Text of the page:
By Paul Richardson
DURBAN, South Africa, Sept 3 (Reuters) - Pakistan and India have been unable to win recognition from the Non-Aligned Movement for their standing as nuclear states, despite bitter wrangling over the issue at the 12th NAM summit.
NAM declared that possession of nuclear weapons could not be justified and expressed their concern at the slow pace of progress towards nuclear disarmament, according to a final document due for release at the summit's close.
``There is no justification for the maintenance of nuclear arsenals, or concepts of international security based on promoting and developing military alliances and policies of nuclear deterrence,'' the NAM leaders said in their 127-page final document.
Delegates from 113-member nations wrangled for days over the wording of the document which did not acknowledge Pakistan and India's nuclear status.
``Nothing has happened here to in any way legitimise the fact that there are two new nuclear weapons states,'' a summit source said.
Sources said much of the haggling centred on both India and Pakistan wanting to become part of the so-called ``nuclear club'' of countries before becoming signatories to the Comprehensive Nuclear Test Ban Treaty.
Both countries, which carried out tit-for-tat underground nuclear tests in May that raised concerns about a regional nuclear arms race, held several bilateral meetings on the sidelines of the summit.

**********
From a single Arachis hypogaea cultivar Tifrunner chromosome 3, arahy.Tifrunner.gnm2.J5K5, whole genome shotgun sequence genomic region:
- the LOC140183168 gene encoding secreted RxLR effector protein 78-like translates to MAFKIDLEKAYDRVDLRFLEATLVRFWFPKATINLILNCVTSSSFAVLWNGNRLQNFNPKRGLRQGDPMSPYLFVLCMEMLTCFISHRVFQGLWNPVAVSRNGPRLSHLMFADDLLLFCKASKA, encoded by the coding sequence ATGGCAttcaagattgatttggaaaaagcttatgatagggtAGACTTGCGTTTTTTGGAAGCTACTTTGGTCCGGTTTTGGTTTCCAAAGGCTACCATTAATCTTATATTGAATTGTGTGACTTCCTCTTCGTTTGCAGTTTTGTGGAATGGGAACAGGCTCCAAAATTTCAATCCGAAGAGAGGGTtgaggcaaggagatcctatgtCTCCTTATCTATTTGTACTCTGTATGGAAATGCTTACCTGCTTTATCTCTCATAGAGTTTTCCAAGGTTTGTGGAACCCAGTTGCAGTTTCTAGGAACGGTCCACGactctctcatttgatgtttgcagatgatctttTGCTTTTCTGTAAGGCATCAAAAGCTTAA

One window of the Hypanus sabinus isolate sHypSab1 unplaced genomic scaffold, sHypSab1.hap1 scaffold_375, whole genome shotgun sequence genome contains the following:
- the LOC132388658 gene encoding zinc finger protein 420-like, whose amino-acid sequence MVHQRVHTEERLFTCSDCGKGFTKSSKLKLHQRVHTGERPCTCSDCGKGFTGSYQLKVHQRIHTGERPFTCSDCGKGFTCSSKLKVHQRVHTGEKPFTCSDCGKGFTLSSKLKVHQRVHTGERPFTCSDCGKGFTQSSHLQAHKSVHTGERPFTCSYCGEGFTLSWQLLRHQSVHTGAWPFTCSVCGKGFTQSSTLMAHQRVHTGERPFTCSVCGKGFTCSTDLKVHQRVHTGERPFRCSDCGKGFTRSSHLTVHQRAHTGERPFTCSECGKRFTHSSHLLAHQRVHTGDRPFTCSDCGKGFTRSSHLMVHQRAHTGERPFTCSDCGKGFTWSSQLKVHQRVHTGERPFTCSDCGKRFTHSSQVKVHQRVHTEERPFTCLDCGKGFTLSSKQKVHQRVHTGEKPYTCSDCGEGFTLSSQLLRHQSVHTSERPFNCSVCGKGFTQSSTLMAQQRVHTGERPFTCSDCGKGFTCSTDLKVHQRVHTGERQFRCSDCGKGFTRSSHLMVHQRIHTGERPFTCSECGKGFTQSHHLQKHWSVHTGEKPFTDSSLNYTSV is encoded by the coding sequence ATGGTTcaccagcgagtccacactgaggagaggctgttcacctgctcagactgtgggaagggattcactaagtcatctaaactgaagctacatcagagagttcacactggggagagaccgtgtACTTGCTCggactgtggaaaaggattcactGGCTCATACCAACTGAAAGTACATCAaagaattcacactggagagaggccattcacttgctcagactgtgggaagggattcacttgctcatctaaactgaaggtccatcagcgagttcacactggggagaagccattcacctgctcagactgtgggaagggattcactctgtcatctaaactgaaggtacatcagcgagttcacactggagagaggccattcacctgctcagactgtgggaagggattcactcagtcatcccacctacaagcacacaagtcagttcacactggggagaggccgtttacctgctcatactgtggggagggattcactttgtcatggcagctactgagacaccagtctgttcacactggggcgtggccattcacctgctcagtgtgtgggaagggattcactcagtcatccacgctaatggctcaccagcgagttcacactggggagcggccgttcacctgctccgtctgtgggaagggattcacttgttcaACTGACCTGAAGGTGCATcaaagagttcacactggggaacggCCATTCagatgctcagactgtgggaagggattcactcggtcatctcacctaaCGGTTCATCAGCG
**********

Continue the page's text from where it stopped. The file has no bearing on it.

Sources said the issue of nuclear disarmament had been one of the most contentious issues on the summit's agenda.
``The disarmanent group met for at least 17 hours on the first three days,'' another source said.
``It was obviously a difficult and long discussion because of the new security situation in the Asia,'' the source added.
In its final document, the movement welcomed various international initiatives aimed at curbing the proliferation of nuclear weapons.
``With the end of the end of the Cold War the opportunity now exists for the international community to pursue nuclear disarmament as a matter of the highest priority,'' the document said.
Indian and Pakistani delegates told Reuters earlier in the week that talks aimed at paving the way for a meeting between their respective leaders in New York later this month had been constructive.
Echoing South African President Nelson Mandela's call for nuclear disarmament to remain high on the movement's agenda, the summit called for a conference next year to address the issue.
``The heads of state... called for an international conference, preferably in 1999, with the objective of arriving at an agreement, before the end of this millennium on a phased programme for the complete elimination of nuclear weapons,'' the document said.
It added that a top priority was a universal, unconditional and legally-binding
instrument that would give security assurances to non-nuclear-weapon states.